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There are high hopes that quantum computing’s tremendous processing power will someday unleash exponential advances in artificial intelligence. AI systems thrive when the machine learning algorithms used to train them are given massive amounts of data to ingest, classify and analyze. The more precisely that data can be classified according to specific characteristics, or features, the better the AI will perform. Quantum computers are expected to play a crucial role in machine learning, including the crucial aspect of accessing more computationally complex feature spaces—the fine-grain aspects of data that could lead to new insights.
In a new Nature research paper entitled “Supervised learning with quantum enhanced feature spaces,” we describe developing and testing a quantum algorithm with the potential to enable machine learning on quantum computers in the near future. We’ve shown that as quantum computers become more powerful in the years to come, and their Quantum Volume increases, they will be able to perform feature mapping, a key component of machine learning, on highly complex data structures at a scale far beyond the reach of even the most powerful classical computers.
Our methods were also able to classify data with the use of short-depth circuits, which opens a path to dealing with decoherence. Just as significantly, our feature-mapping worked as predicted: no classification errors with our engineered data, even as the IBM Q systems’ processors experienced decoherence.
Bigger, Better Picture
Feature mapping is a way of disassembling data to get access to finer-grain aspects of that data. Both classical and quantum machine learning algorithms can break down a picture, for example, by pixels and place them in a grid based on each pixel’s color value. From there the algorithms map individual data points non-linearly to a high-dimensional space, breaking the data down according to its most essential features. In the much larger quantum state space, we can separate aspects and features of that data better than we could in a feature map created by a classical machine-learning algorithm. Ultimately, the more precisely that data can be classified according to specific characteristics, or features, the better the AI will perform.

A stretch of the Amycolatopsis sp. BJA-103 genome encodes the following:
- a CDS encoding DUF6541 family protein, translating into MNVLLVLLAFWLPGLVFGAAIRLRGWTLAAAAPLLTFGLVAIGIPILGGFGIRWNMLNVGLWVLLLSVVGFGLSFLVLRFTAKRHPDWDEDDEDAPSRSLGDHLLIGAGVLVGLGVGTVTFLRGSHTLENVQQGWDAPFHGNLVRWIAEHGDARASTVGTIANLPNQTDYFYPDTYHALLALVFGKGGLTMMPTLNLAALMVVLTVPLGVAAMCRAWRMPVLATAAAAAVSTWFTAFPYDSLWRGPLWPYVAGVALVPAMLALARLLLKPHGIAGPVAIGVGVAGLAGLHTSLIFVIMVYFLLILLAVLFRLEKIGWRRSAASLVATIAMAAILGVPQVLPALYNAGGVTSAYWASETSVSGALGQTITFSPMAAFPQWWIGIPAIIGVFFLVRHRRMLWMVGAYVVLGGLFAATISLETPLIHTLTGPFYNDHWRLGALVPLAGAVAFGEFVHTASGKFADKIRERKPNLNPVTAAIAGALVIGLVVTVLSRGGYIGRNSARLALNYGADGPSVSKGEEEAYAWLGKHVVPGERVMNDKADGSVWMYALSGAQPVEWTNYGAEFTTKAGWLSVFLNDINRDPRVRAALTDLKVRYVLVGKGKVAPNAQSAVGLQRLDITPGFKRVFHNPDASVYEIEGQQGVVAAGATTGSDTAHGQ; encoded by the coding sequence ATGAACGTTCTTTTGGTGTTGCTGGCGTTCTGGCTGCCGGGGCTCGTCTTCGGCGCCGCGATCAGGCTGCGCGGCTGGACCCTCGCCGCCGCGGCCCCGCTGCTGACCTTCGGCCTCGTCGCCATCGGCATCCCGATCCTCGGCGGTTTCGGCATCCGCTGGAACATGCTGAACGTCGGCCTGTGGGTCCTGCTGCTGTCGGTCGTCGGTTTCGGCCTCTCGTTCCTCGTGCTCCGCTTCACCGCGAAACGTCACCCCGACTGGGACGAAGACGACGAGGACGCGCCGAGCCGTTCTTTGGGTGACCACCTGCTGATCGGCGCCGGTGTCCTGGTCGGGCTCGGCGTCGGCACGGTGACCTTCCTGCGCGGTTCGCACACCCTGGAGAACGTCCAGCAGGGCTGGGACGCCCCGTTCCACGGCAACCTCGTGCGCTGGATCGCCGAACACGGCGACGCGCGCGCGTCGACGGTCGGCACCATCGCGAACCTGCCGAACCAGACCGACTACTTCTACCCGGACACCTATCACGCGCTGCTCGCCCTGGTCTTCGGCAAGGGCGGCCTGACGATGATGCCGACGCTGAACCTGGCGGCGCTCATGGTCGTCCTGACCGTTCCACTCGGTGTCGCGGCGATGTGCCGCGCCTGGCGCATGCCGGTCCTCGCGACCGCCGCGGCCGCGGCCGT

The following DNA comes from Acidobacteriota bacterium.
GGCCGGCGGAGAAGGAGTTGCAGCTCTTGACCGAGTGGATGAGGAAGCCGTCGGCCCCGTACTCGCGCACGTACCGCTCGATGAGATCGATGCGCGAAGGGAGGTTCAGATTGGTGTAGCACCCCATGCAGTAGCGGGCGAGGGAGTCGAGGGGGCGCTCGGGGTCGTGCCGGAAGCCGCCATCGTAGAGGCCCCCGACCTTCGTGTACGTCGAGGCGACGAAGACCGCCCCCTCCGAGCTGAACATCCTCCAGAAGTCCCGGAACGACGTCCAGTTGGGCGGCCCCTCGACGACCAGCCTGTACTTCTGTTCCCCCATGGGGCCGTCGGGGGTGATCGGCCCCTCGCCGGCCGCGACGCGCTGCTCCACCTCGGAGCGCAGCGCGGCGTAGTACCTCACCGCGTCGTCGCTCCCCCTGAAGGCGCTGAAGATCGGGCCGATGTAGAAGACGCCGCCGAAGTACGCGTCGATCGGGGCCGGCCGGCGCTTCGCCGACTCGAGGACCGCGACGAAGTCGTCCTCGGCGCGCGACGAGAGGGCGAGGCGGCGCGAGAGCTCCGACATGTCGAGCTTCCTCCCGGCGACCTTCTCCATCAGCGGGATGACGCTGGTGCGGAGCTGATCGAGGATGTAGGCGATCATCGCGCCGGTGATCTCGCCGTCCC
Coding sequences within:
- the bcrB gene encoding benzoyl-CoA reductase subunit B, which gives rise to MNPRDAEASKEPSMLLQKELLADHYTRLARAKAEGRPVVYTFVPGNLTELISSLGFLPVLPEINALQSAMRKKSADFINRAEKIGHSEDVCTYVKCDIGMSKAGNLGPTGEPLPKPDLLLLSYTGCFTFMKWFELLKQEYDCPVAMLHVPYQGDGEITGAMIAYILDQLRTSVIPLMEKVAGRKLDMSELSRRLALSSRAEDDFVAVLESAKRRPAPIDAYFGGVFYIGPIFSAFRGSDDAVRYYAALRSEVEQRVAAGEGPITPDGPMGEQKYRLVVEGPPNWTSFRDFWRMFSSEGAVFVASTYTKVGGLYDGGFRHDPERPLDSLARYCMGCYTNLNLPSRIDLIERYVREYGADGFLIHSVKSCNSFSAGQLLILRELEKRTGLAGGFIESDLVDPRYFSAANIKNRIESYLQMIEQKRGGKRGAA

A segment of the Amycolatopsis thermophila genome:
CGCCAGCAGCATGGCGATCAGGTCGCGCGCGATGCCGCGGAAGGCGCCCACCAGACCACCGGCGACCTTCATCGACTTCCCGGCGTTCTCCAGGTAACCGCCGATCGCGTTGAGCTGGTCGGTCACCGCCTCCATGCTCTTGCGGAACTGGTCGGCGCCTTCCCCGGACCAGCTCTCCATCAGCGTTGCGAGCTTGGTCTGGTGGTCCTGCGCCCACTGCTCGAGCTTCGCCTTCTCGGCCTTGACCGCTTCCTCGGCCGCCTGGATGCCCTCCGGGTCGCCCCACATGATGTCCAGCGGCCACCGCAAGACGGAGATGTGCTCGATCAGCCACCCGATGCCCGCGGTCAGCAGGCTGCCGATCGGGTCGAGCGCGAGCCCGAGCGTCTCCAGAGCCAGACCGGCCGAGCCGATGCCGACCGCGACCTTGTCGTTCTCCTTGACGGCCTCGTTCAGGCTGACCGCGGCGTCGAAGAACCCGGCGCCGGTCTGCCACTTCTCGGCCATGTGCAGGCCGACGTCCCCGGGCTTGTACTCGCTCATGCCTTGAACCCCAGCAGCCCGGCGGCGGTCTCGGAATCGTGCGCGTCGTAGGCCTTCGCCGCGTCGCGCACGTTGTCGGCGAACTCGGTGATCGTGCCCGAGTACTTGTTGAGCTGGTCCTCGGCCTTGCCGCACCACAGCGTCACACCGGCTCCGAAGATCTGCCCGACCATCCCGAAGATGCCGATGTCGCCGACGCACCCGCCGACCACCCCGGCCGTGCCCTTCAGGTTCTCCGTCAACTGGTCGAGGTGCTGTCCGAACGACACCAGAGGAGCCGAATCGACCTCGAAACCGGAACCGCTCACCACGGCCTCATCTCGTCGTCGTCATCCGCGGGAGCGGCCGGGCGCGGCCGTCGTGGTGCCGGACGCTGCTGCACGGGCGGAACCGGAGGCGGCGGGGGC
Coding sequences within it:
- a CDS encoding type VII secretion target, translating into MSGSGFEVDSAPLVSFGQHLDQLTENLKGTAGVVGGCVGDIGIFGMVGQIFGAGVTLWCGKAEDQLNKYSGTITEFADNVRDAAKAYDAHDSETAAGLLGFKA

The goal is to use quantum computers to create new classifiers that generate more sophisticated data maps. In doing that, researchers will be able to develop more effective AI that can, for example, identify patterns in data that are invisible to classical computers.
We’ve developed a blueprint with new quantum data classification algorithms and feature maps. That’s important for AI because, the larger and more diverse a data set is, the more difficult it is to separate that data out into meaningful classes for training a machine learning algorithm. Bad classification results from the machine learning process could introduce undesirable results; for example, impairing a medical device’s ability to identify cancer cells based on mammography data.
The Noise Problem
We found that even in the presence of noise, we could consistently classify our engineered data with perfect accuracy during our tests. Today’s quantum computers struggle to keep their qubits in a quantum state for more than a few hundred microseconds even in a highly controlled laboratory environment. That’s significant because qubits need to remain in that state for as long as possible in order to perform calculations.
Our algorithms demonstrating how entanglement can improve AI classification accuracy will be available as part of IBM’s Qiskit Aqua, an open-source library of quantum algorithms that developers, researchers and industry experts can use to access quantum computers via classical applications or common programming languages such as Python.
We are still far off from achieving Quantum Advantage for machine learning—the point at which quantum computers surpass classical computers in their ability to perform AI algorithms. Our research doesn’t yet demonstrate Quantum Advantage because we minimized the scope of the problem based on our current hardware capabilities, using only two qubits of quantum computing capacity, which can be simulated on a classical computer. Yet the feature mapping methods we’re advancing could soon be able to classify far more complex datasets than anything a classical computer could handle. What we’ve shown is a promising path forward.
Kristan Temme, IBM Research